The Lebanese Presidency scheduled earlier today the upcoming Monday as a date to the binding parliamentary consultations to designate a new prime minister; an action the revolution has been waiting for since Prime Minister Saad Hariri had resigned from his post on Oct. 29 under the pressure of nationwide protests against the entire ruling class.
The President’s office announced the news on their official twitter account: “The Presidency of the Republic sets next Monday date for parliamentary consultations binding to nominate the President-designate to form a government.”
رئاسة الجمهورية تحدّد يوم الإثنين المقبل موعداً للاستشارات النيابية المُلزمة لتسمية الرئيس المكلّف لتشكيل الحكومة
— Lebanese Presidency (@LBpresidency) December 4, 2019
Last month, Samir Khatib was one of the most trending candidates proposed to be named prime minister in parliamentary consultations. Since then different opinions have been circulating between the ministers who agreed on Khatib and between the Lebanese people who refused the decision angrily.
Caretaker Prime Minister Saad Hariri had previously named Khatib to replace him in the new government. After meeting on Tuesday with progressive Socialist Party leader Walid Jumblatt, Hariri made some remarks that he supports Khatib’s appointment but “some details remain.” He declared that his Mustaqbal Movement will nominate experts to the government, not politicians.
However, according to Al-Jadeed TV, President Aoun’s move was countered by former Prime Ministers Tammam Salam, Najib Mikati, and Fouad Siniora who released a statement on Tuesday accusing President Aoun of breaching the constitution and the Taef Agreement.
رؤساء الحكومات السابقون يتهمون رئيس الجمهورية بخرق الدستور واتفاقية الطائف #لبنان @SalamTammam @SinioraFuad @Najib_Mikati @LBpresidency https://t.co/jz8TjvX1PR
— قنـــاة الجـــديـــد (@ALJADEEDNEWS) December 4, 2019
According to the Arabic News, the three former premiers described in a statement as a “constitutional heresy” the action of “President Aoun, the Free Patriotic Movement (FPM) and the Foreign Minister in the caretaker government Gebran Bassil to nominate a possible prime minister and hold consultations among the political parties to nominate him before officially calling for parliamentary consultations.”
They lambasted the infringement of the prerogatives of MPs to appoint a Prime Minister during the binding consultations and undermining the prerogatives of the appointed prime minister in the establishment of a new government following the necessary consultations.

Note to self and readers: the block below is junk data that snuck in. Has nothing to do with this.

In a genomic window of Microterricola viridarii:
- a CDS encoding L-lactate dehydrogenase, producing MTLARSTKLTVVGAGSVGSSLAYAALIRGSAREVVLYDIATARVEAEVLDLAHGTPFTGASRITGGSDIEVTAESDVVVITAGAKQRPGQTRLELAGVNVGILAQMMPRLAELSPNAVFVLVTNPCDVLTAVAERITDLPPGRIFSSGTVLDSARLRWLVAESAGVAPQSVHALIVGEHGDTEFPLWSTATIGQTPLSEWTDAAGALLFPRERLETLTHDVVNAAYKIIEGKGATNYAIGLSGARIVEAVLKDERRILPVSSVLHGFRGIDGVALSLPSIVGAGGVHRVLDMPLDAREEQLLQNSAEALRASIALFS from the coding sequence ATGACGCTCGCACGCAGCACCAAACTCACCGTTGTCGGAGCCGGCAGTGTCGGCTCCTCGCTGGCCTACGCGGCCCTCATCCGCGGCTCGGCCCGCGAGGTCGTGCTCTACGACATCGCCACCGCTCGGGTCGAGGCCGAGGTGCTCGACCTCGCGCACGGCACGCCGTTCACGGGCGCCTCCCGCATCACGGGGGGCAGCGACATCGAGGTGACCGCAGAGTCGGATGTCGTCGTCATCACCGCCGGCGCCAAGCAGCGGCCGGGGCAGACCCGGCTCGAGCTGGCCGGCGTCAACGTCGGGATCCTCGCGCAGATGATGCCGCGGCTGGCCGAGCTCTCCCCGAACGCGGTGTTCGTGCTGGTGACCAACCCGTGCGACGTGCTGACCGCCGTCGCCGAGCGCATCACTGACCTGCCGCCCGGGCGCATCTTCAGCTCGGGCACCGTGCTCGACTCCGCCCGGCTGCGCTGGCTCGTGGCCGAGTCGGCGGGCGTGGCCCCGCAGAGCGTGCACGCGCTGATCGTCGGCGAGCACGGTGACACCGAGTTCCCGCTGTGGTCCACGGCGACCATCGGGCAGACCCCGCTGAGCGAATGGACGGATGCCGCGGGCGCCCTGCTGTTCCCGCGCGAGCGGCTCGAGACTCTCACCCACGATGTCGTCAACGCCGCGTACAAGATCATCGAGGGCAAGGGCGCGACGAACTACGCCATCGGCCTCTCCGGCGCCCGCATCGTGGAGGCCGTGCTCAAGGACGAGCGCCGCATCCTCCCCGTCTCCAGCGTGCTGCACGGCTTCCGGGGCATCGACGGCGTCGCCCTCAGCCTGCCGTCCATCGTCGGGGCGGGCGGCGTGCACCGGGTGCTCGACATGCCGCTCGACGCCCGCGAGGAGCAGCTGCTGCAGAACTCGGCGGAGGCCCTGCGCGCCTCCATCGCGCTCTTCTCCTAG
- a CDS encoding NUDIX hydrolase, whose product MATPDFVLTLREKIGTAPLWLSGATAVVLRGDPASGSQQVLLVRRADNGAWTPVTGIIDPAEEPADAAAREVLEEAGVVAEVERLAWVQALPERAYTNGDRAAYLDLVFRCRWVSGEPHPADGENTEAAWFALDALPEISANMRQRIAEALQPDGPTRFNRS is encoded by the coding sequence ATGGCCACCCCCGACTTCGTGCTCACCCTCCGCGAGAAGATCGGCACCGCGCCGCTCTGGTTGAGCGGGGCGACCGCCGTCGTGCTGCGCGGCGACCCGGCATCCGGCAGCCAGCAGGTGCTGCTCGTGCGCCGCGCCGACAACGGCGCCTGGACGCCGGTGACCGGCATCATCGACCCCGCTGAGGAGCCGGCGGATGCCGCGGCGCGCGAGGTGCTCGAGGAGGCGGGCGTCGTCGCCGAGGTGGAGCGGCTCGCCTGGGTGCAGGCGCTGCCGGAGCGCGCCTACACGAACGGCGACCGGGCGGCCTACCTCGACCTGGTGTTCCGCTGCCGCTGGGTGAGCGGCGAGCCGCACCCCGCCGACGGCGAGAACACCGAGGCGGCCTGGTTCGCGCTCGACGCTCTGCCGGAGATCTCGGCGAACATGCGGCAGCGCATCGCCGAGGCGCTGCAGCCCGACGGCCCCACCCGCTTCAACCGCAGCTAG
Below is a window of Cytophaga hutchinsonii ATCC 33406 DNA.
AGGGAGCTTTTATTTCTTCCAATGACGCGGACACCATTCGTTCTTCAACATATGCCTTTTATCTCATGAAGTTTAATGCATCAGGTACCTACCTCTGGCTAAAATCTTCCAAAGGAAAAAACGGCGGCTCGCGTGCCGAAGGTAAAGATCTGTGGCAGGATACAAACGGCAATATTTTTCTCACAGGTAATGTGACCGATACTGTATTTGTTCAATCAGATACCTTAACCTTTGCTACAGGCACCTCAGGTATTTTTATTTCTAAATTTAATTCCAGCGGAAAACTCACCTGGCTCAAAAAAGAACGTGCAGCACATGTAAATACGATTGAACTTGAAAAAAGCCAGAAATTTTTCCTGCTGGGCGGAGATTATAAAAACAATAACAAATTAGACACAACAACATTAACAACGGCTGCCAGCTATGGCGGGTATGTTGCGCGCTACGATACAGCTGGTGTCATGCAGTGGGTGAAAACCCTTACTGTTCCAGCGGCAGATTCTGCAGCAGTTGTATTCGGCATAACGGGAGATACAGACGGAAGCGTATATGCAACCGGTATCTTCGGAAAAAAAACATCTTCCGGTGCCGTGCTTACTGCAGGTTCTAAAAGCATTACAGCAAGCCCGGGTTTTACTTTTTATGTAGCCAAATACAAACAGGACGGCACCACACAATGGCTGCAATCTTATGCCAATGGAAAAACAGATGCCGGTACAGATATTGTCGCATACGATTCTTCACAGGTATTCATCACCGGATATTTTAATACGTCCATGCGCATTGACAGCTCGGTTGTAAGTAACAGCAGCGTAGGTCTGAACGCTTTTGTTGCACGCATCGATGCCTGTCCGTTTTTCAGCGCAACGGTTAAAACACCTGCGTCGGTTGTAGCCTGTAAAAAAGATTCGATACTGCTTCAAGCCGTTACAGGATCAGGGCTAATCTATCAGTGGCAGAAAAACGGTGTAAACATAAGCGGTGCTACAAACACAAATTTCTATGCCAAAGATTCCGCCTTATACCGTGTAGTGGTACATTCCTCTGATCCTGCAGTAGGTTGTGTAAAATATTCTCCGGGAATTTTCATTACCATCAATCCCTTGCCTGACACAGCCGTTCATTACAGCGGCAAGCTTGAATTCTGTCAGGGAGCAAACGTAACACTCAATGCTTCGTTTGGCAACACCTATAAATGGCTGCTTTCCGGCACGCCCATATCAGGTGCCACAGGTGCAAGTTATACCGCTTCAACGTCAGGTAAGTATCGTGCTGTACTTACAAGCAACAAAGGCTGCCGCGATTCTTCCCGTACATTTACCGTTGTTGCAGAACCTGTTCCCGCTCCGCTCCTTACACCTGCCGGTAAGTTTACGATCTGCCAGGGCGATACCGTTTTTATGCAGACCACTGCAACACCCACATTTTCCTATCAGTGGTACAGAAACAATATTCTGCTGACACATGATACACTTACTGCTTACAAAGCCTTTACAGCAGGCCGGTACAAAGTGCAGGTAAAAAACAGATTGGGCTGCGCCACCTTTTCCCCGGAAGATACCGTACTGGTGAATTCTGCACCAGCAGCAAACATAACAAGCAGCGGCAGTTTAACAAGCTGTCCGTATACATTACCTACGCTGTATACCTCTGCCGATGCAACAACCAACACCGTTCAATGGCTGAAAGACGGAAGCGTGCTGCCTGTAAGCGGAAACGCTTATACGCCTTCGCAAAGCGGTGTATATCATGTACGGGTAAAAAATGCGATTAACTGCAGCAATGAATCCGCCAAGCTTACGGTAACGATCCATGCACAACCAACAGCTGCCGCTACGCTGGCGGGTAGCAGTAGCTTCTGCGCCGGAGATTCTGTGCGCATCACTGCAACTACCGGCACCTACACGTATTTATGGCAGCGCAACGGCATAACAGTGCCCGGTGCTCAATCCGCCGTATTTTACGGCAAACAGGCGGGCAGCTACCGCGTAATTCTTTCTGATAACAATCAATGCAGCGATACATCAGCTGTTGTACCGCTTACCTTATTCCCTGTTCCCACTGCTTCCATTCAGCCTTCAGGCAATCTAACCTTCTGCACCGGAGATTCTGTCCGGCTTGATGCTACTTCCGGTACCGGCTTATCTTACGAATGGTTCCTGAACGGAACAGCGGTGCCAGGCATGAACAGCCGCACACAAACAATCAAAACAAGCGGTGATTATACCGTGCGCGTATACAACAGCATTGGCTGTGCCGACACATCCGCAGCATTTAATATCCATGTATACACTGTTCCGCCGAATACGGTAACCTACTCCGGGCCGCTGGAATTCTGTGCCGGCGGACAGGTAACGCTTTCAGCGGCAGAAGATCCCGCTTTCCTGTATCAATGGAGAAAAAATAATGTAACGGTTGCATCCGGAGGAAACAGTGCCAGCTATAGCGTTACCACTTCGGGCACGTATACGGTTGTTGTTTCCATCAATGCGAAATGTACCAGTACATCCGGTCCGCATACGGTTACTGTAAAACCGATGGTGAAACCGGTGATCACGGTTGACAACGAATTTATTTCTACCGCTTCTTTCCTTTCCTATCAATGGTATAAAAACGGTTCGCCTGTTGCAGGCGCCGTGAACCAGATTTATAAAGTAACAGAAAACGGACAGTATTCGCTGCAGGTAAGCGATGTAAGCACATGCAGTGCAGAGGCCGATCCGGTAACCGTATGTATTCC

They also advanced that this is an “unprecedented attack on the prime minister’s position and constitutes a serious crime against the unity of the Lebanese people and the provisions of the constitution.”
In response, the president’s office issued a statement that President Aoun’s consultations “do not constitute a violation of the constitution, nor a violation of the Taif Agreement.”
The president’s statement added that delaying the consultations was intended to “ensure wide support for the prime minister-designate, which will facilitate the government formation for him.”
While the political arena clashes, the protesters have been refusing the decision of naming Samir Khatib as Prime minister from days until now through blocking roads and chanting against the proposed new PM as well as gathering in front of his flat in Beirut.
A while ago and after announcing the scheduled consultations, people took to streets blocking roads and burning wheels, criticizing the whole consultations that more likely -and as different media sources reported- will result in a techno-political government led by prominent contractor Samir Khatib.
The Lebanese Presidency’s announcement came against continued protests in the country. Several anger posts are trending on social media with people criticizing the entire political class for alleged corruption and, in recent times, posted and tweeted against the naming of Samir Khatib as the future PM.
Isn’t it odd that a simple Google search for “prominent” contractor Samir Khatib, the consensus pick for PM, yields barely any relevant results? Has he no online presence? How is the public supposed to be informed about him? Or is the point now to suggest obscure names? #Lebanon
— Edy Semaan (@EdySemaan) December 4, 2019
خاين يلي بفوت بحكومة شغلتها تكون شاهدة زور بالنيابة عن مجموعة من القتلى والسرّاقين على انهيار البلد وسرقة أموالهم.
— cynthia ghsn (@CynthiaGhsn) December 3, 2019
يا حضرة #الوزير إنت بعضمة لسانك قلت على الإعلام إنو شركة #سمير_الخطيب “أخدت” من دولة #السنيورة ٥٠٠ مليون بشكل مشبوه و١٣٠ مليون على دراسة لم تنفذ… وعِدْ ولحقني…
حرصاً عليك، ووفاء لمن خلفك، وضّح للناس شو اللي تغير:
رد المصريات؟ أو طلعت معلوماتك غلط؟ او لقيتو شي حل تالت؟؟
— Jean Aziz (@JeanAziz1) December 4, 2019
Moreover, and as a result of the deteriorating conditions, the protesters also announced a Sunday of Anger in all squares, roads, and in front of all the politicians’ houses. “We have nothing to lose!” They stated.
Public announcement from the #LebaneseRevolution
SUNDAY OF ANGER all over #Lebanon in all squares and roads
We have nothing to loose! #احد_الغضب #جسر_الرينغ #لبنان_يتنفض #الدولار #لبنان #لبنان_يثور #سمير_الخطيب #بيروت #كلن_يعني_كلن #LebanonProtests pic.twitter.com/lfRJPZeVlc
— Lebanese Bonkers (@BonkersLebanese) December 4, 2019
Since the resignation of the government on the 29th of October people have been on the streets for weeks demanding these consultations take place as soon as possible. President Aoun had previously called for consultations late last month, but then announced they would be delayed.